Friday, April 1, 2011

The eternity of time and other musings


I am unhappy with a draft on “The conception of God” because a) It is still quite long; and b) It expects the reader to be devoid of certain prejudices/misconceptions, which, unfortunately is not the case. I have noticed this big mass of hereditary and social bias at the back of the heads of so many people, albeit only recently.  This apparently random post of mine is hence warranted, before the one on the conception of God. The below arguments do not prove/disprove the existence of God. They only discuss the conception.

The Eternity of Time

The universe has been in existence since eternity. The law of conservation of energy comes in handy here. Suppose the contrary, that an event A marked the start of the universe. The energy required for this event couldn’t have come out of nowhere. It is known and settled, once and for all, that energy can neither be created nor be destroyed. The energy that manifests the event A must have been present in some or the other form previously. It is at once clear, that the event A exists in relation to a previous event; an event that occurred earlier in time than A; and had the energy required by A. Thus, A is not the starting point, as assumed. The Big bang or any other explanation for that matter is an explanation from a certain time period. It is an explanation only to a part of the problem and not the whole; hence they do not excite me much.  Any conception of God which goes contrary to this eternal nature of time doesn’t jibe with me.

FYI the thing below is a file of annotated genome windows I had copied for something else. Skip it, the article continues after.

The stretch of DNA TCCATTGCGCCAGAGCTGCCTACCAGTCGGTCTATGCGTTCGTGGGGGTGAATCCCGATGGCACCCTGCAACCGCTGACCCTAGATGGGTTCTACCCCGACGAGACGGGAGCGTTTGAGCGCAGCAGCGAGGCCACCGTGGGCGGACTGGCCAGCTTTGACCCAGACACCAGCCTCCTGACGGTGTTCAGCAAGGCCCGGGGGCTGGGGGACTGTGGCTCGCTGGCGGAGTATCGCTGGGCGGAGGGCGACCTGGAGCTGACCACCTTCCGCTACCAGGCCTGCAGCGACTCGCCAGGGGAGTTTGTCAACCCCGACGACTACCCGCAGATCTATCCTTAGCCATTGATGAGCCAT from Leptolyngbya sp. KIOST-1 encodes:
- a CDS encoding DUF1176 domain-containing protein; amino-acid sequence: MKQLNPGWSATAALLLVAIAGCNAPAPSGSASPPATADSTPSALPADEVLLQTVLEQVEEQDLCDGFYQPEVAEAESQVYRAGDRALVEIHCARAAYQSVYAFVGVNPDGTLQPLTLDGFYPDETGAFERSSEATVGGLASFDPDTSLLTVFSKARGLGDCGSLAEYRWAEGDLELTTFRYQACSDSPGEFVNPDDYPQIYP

Science and a couple of generic principles

One of the pillars on which science rests is ‘Repeatability’. Boyle had conducted experiments on a fixed mass of gas under Isothermal conditions. The conclusion derived is that the product of pressure and volume of this gas under such conditions is constant. What lends credibility to this assertion of his? It is the fact that we reach the same conclusions, if under similar conditions, we were to perform the experiment. It is this Repeatability. The same conclusion can be tested infinite number of times and it should pass every single time. Ditto with Biot Savart’s Law etc. Consider the mindset of a blind guy, who hears of the scientific fact called “The Sun” for the first time. The problem here is that he has no means to directly verify this. Argue as much as you may, it is well nigh impossible for a blind guy to have a direct perception of the sun. What cannot be repeated cannot and shouldn’t be a scientific fact. Perception is the starting point of all science. Because without perceptions, there can be no repetition. All this explanation is warranted by people’s misinterpretation of my previous post. Only that perception which can be had by one and all can classify for the conception of God.

The other aspect is that any scientific principle is the most perfect generalization possible. If Newton had cited gravitation as a principle exclusive to the falling of apples, then it wouldn’t have been a perfect generalization. The logic or the idea behind perfect generalization is simple. That which explains the whole also explains the parts, because the whole is but an addition of parts. But that which explains the parts, needn’t explain the whole. It is easier to understand with Venn diagrams (subsets and super sets). Based on this understanding, it is easy to see how futile the anthropomorphic idea of God- a human God who is pleased with some and displeased with others-is. A cow could similarly think of a cow God. The human God, so to speak, is susceptible to death- another irony of sorts. That conception which is the most perfect generalization can only be an ideal conception, if there is one.

That good and bad are not separate entities is another prerequisite towards a refined idea. This, a better understanding of perceptions and the conception shall come up in the next post. But, as an empirical example, food wastage is seen by most people as a ‘bad’ activity. But what is apparent wastage from the human view point is food to the bacteria and microbes. Sure, the food that we waste could have fed another human, but the microbes complete the chain. What is bad to humans is sustenance to the microbes! Our sense of good and bad are extremely narrow – imperfect generalizations. Other examples in this context. Ciao!